Caring for Caregivers

Family caregivers play a critical role in our society. When someone suffers from long-term illness, a debilitating injury, struggles with addiction, has age-related issues, or is perhaps born with challenging issues, more often than not it's an unpaid volunteer family member or friend who cares for 80-90% of their needs. In Alberta alone there are an estimated half million volunteer family caregivers. If these services were paid for, it would cost Canada's health care system as a whole an estimated $9 billion dollars a year (Source: Alberta Caregivers Association)

This role can be very complex. These are the people who:
  • transport the ailing person to appointments 
  • arrange for medical devices
  • pick up prescriptions
  • shop for groceries
  • administer medications
  • maintain the household
  • provide personal care
  • arrange for home care and access to other services
  • look after the bills
  • in many cases, are the advocate for their loved one
  • and much more
They usually have no medical or legal background, yet are faced with the daunting challenges of speaking out for the rights of another. In many cases, they also have to try to fit their own family into the mix and possibly a career on top of that. Unfortunately, in providing all of this care, they often are not taking care of their own needs.

Caregivers often become the patients, and in many cases, they pass away before the loved one for whom they've been caring so diligently. We tend to burn the candle at both ends, getting very little sleep and after awhile we come to believe we only need about 3-4 hours. Not so!   We feel guilty taking time for ourselves. We throw ourselves into the role and neglect our own needs. "Family Caregiver Syndrome" is actually starting to be recognized by the medical system in the US. It is a very high-risk lifestyle, and many are in bad mental, emotional and physical states due to the ongoing stress. With 60-90% of any illness linked to unmanaged stress in the body, there is lower immunity in caregivers and double the risk of depression. Stress can take ten years off your life.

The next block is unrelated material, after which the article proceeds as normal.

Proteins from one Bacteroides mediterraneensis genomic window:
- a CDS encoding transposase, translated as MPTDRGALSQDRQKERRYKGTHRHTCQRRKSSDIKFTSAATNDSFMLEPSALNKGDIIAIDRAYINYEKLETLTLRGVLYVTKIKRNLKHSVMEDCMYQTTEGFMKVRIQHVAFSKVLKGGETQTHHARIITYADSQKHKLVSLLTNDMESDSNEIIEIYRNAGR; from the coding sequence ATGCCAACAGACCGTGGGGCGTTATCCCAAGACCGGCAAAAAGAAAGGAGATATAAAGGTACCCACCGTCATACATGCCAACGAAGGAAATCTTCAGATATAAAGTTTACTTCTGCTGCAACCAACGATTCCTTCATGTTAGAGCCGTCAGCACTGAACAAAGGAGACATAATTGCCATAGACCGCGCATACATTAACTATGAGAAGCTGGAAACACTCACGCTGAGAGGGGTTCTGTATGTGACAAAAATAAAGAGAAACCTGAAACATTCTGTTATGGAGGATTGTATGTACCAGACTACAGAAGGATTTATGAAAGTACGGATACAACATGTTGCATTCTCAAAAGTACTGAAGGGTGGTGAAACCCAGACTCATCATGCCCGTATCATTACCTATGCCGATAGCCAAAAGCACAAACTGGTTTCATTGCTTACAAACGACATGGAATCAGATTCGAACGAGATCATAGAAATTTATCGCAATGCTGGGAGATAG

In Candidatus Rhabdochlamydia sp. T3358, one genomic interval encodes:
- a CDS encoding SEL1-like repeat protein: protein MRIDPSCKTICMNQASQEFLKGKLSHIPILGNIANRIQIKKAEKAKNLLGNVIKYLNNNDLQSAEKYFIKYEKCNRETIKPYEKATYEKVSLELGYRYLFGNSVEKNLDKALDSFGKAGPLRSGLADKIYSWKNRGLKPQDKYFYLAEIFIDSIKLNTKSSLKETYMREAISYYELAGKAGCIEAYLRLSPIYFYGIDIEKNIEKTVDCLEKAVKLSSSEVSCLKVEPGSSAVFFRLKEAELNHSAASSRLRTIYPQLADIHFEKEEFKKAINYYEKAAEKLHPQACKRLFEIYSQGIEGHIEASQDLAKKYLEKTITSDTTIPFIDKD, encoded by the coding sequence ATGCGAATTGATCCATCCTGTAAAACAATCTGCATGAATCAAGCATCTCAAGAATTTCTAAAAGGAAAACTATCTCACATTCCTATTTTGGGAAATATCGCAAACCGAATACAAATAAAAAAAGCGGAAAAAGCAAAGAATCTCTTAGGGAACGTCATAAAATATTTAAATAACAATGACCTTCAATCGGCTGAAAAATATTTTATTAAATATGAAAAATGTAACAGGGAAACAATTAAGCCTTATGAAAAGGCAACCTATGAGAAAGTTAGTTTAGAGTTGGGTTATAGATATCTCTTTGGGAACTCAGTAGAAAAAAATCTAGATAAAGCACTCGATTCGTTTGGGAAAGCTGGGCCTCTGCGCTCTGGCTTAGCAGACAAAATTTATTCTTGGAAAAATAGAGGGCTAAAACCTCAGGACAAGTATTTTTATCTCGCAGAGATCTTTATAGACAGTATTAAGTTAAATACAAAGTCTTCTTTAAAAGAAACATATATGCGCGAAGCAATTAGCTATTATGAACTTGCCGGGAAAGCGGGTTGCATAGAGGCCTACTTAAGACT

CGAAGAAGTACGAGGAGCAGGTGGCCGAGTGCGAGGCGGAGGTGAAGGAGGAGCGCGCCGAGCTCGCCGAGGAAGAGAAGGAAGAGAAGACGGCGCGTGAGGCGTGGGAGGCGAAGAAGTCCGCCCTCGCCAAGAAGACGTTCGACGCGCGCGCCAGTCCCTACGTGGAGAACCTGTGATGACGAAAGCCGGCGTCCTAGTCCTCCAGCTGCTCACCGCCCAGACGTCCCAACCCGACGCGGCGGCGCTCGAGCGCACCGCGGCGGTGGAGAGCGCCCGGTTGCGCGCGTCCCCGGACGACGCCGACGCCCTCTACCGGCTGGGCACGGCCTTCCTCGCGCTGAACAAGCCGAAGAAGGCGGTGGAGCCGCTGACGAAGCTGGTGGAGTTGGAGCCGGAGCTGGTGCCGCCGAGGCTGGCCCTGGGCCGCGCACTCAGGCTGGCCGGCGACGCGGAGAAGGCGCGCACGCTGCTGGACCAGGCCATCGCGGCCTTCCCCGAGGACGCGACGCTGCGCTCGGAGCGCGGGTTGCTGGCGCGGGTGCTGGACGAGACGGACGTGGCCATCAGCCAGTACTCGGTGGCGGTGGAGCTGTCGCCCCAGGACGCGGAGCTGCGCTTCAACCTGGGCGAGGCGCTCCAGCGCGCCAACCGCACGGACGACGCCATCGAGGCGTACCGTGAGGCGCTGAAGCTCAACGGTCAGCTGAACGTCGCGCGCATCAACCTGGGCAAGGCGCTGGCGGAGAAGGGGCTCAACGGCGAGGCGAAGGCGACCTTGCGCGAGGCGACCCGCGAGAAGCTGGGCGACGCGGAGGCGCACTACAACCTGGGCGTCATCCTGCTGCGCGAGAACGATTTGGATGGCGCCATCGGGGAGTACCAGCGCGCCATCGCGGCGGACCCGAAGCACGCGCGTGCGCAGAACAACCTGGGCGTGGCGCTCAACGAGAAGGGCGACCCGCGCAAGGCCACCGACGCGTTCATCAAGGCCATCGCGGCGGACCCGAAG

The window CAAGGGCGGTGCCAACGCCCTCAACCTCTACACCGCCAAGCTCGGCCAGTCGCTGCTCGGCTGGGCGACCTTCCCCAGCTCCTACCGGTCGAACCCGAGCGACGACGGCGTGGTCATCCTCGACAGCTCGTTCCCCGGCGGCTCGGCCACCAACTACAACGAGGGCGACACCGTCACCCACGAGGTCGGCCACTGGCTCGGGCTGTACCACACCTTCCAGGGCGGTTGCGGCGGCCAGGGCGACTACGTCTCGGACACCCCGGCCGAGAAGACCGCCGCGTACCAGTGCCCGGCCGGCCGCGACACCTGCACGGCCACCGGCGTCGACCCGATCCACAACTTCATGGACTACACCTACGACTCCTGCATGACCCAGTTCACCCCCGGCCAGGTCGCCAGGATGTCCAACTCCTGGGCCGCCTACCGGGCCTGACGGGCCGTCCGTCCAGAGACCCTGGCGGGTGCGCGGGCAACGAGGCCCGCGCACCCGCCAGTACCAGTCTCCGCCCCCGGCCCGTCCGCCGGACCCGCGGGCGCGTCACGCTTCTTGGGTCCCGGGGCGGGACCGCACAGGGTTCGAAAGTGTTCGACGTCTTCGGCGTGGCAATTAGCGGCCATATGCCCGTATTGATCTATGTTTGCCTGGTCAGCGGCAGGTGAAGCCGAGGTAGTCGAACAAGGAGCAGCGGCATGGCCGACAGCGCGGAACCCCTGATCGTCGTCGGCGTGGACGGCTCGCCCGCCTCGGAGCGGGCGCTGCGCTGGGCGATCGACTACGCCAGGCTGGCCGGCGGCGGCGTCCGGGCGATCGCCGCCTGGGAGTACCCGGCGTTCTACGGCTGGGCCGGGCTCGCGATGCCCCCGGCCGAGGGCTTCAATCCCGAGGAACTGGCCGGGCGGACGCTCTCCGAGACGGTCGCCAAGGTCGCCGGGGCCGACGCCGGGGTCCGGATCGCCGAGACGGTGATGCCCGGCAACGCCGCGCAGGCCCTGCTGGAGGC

The good news is, there is help! Walking is the perfect way to deal with all of the stress and anxiety involved in caring for a loved one. The supportive environment of a Walk "Live" Class can't help but lift your spirits, and the social interaction will benefit you mentally. It's a chance to 'walk away' from all of the responsibility - consider it a mini-vacation for an hour a couple of times a week!  In addition, these classes will:
  • help with weight management
  • raise energy levels - physical activity will increase your energy! Energy begets energy!
  • build strong bones and muscles, which are needed for caregivers who are often lifting someone out of chairs, tubs, etc.
  • improve mental strength and brain function
  • release endorphins into your system to improve psychological health and fight off depression
  • provide guilt-free personal time - you're doing this for your loved one - you'll be happier and healthier and better able to care for him/her
  • provide you with something to look forward to - a bright spot in your week
  • become your own special time
  • prevent disease - exercise is medicine!
I would love to chat with you about how our programs can help you be the best caregiver you can be. Let's get a class started in your area or organization!
Call or e-mail Nancy: 403-354-4905